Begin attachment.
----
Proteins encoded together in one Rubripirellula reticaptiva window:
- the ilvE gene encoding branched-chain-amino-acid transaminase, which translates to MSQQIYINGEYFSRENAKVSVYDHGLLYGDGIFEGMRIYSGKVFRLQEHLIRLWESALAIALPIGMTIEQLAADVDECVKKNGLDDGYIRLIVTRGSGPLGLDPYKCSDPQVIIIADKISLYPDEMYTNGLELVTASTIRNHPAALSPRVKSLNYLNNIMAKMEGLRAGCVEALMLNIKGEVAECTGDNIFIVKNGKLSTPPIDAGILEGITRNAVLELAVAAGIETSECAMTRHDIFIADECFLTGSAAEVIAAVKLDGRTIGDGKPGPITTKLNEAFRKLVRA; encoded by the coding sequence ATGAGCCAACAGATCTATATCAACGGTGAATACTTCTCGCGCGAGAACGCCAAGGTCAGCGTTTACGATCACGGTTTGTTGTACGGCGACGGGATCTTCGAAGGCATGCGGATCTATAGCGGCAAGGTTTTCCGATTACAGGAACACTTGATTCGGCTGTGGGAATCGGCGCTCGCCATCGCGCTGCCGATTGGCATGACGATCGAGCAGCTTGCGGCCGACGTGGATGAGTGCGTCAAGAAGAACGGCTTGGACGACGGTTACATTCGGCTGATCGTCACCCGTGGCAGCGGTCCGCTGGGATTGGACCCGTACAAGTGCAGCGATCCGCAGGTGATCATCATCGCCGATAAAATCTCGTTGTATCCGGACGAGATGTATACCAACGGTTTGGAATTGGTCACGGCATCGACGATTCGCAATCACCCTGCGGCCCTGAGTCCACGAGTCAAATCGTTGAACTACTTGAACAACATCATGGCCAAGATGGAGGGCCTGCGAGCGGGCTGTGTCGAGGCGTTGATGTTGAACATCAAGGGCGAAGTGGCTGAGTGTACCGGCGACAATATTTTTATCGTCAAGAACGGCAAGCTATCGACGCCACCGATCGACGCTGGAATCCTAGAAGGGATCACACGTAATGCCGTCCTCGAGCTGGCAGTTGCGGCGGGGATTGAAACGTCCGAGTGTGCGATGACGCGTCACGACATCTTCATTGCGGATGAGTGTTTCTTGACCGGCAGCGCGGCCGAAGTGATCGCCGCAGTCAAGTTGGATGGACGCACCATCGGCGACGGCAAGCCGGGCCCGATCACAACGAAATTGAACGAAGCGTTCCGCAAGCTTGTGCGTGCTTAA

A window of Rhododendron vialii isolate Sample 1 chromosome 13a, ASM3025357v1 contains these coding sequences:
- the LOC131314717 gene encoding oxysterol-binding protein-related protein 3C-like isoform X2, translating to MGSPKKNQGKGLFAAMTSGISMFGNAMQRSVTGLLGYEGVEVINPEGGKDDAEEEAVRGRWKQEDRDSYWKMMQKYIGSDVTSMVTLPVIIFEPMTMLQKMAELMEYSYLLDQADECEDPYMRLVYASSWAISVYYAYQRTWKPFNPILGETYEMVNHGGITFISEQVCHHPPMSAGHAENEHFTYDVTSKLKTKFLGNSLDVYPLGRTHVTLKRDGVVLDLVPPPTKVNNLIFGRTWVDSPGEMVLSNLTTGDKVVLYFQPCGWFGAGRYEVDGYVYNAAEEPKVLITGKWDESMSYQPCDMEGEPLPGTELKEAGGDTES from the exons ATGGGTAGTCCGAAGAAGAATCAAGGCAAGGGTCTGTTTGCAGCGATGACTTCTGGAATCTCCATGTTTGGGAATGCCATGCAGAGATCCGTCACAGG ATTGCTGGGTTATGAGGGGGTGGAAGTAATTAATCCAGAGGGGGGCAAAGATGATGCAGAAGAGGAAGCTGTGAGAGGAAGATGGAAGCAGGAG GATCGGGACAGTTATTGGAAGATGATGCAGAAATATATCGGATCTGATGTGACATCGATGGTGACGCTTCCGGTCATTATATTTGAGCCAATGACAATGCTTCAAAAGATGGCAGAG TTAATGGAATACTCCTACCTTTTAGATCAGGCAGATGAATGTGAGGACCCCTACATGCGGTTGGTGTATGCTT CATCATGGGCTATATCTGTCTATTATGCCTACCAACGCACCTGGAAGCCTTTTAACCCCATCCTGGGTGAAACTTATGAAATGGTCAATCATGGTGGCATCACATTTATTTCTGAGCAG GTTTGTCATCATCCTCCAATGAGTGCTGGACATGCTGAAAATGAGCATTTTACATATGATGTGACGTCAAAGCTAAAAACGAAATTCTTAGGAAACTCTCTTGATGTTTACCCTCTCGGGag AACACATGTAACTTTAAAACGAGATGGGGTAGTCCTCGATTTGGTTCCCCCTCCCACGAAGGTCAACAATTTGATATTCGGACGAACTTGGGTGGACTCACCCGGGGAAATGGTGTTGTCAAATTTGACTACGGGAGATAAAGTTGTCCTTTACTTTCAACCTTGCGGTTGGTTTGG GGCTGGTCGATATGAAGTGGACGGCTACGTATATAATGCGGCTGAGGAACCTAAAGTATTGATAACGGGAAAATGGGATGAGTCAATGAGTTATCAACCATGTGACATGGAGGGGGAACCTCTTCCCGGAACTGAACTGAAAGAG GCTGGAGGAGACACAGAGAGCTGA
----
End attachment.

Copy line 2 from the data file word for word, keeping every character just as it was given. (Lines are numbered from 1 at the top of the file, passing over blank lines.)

- the ilvE gene encoding branched-chain-amino-acid transaminase, which translates to MSQQIYINGEYFSRENAKVSVYDHGLLYGDGIFEGMRIYSGKVFRLQEHLIRLWESALAIALPIGMTIEQLAADVDECVKKNGLDDGYIRLIVTRGSGPLGLDPYKCSDPQVIIIADKISLYPDEMYTNGLELVTASTIRNHPAALSPRVKSLNYLNNIMAKMEGLRAGCVEALMLNIKGEVAECTGDNIFIVKNGKLSTPPIDAGILEGITRNAVLELAVAAGIETSECAMTRHDIFIADECFLTGSAAEVIAAVKLDGRTIGDGKPGPITTKLNEAFRKLVRA; encoded by the coding sequence ATGAGCCAACAGATCTATATCAACGGTGAATACTTCTCGCGCGAGAACGCCAAGGTCAGCGTTTACGATCACGGTTTGTTGTACGGCGACGGGATCTTCGAAGGCATGCGGATCTATAGCGGCAAGGTTTTCCGATTACAGGAACACTTGATTCGGCTGTGGGAATCGGCGCTCGCCATCGCGCTGCCGATTGGCATGACGATCGAGCAGCTTGCGGCCGACGTGGATGAGTGCGTCAAGAAGAACGGCTTGGACGACGGTTACATTCGGCTGATCGTCACCCGTGGCAGCGGTCCGCTGGGATTGGACCCGTACAAGTGCAGCGATCCGCAGGTGATCATCATCGCCGATAAAATCTCGTTGTATCCGGACGAGATGTATACCAACGGTTTGGAATTGGTCACGGCATCGACGATTCGCAATCACCCTGCGGCCCTGAGTCCACGAGTCAAATCGTTGAACTACTTGAACAACATCATGGCCAAGATGGAGGGCCTGCGAGCGGGCTGTGTCGAGGCGTTGATGTTGAACATCAAGGGCGAAGTGGCTGAGTGTACCGGCGACAATATTTTTATCGTCAAGAACGGCAAGCTATCGACGCCACCGATCGACGCTGGAATCCTAGAAGGGATCACACGTAATGCCGTCCTCGAGCTGGCAGTTGCGGCGGGGATTGAAACGTCCGAGTGTGCGATGACGCGTCACGACATCTTCATTGCGGATGAGTGTTTCTTGACCGGCAGCGCGGCCGAAGTGATCGCCGCAGTCAAGTTGGATGGACGCACCATCGGCGACGGCAAGCCGGGCCCGATCACAACGAAATTGAACGAAGCGTTCCGCAAGCTTGTGCGTGCTTAA